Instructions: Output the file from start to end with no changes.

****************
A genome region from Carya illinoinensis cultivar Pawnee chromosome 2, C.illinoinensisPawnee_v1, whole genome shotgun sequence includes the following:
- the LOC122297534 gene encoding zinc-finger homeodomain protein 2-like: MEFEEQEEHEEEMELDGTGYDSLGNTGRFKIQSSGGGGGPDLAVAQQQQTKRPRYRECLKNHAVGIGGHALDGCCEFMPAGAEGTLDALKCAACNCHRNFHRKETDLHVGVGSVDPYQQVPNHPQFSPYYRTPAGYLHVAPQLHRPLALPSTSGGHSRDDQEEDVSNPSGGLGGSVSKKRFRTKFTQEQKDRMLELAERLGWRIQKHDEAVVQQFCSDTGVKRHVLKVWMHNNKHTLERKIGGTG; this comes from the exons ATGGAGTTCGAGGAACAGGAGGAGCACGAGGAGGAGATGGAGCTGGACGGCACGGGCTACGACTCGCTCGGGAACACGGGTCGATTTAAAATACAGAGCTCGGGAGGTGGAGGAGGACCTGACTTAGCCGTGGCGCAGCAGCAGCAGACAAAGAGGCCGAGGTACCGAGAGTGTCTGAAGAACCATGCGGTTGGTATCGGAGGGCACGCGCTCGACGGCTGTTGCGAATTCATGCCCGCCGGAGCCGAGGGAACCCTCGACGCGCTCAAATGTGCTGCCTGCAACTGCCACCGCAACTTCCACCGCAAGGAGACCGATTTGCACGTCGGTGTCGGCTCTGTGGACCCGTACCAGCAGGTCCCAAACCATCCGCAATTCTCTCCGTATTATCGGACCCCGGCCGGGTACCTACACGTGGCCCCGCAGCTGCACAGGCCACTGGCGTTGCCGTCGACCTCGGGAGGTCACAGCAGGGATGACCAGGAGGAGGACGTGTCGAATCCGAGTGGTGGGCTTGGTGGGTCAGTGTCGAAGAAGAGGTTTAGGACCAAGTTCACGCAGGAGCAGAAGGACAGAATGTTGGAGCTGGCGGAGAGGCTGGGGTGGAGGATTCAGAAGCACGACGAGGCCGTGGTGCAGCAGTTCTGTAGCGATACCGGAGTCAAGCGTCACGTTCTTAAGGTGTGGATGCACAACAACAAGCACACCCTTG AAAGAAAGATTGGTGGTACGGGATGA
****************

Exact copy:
A genome region from Carya illinoinensis cultivar Pawnee chromosome 2, C.illinoinensisPawnee_v1, whole genome shotgun sequence includes the following:
- the LOC122297534 gene encoding zinc-finger homeodomain protein 2-like: MEFEEQEEHEEEMELDGTGYDSLGNTGRFKIQSSGGGGGPDLAVAQQQQTKRPRYRECLKNHAVGIGGHALDGCCEFMPAGAEGTLDALKCAACNCHRNFHRKETDLHVGVGSVDPYQQVPNHPQFSPYYRTPAGYLHVAPQLHRPLALPSTSGGHSRDDQEEDVSNPSGGLGGSVSKKRFRTKFTQEQKDRMLELAERLGWRIQKHDEAVVQQFCSDTGVKRHVLKVWMHNNKHTLERKIGGTG; this comes from the exons ATGGAGTTCGAGGAACAGGAGGAGCACGAGGAGGAGATGGAGCTGGACGGCACGGGCTACGACTCGCTCGGGAACACGGGTCGATTTAAAATACAGAGCTCGGGAGGTGGAGGAGGACCTGACTTAGCCGTGGCGCAGCAGCAGCAGACAAAGAGGCCGAGGTACCGAGAGTGTCTGAAGAACCATGCGGTTGGTATCGGAGGGCACGCGCTCGACGGCTGTTGCGAATTCATGCCCGCCGGAGCCGAGGGAACCCTCGACGCGCTCAAATGTGCTGCCTGCAACTGCCACCGCAACTTCCACCGCAAGGAGACCGATTTGCACGTCGGTGTCGGCTCTGTGGACCCGTACCAGCAGGTCCCAAACCATCCGCAATTCTCTCCGTATTATCGGACCCCGGCCGGGTACCTACACGTGGCCCCGCAGCTGCACAGGCCACTGGCGTTGCCGTCGACCTCGGGAGGTCACAGCAGGGATGACCAGGAGGAGGACGTGTCGAATCCGAGTGGTGGGCTTGGTGGGTCAGTGTCGAAGAAGAGGTTTAGGACCAAGTTCACGCAGGAGCAGAAGGACAGAATGTTGGAGCTGGCGGAGAGGCTGGGGTGGAGGATTCAGAAGCACGACGAGGCCGTGGTGCAGCAGTTCTGTAGCGATACCGGAGTCAAGCGTCACGTTCTTAAGGTGTGGATGCACAACAACAAGCACACCCTTG AAAGAAAGATTGGTGGTACGGGATGA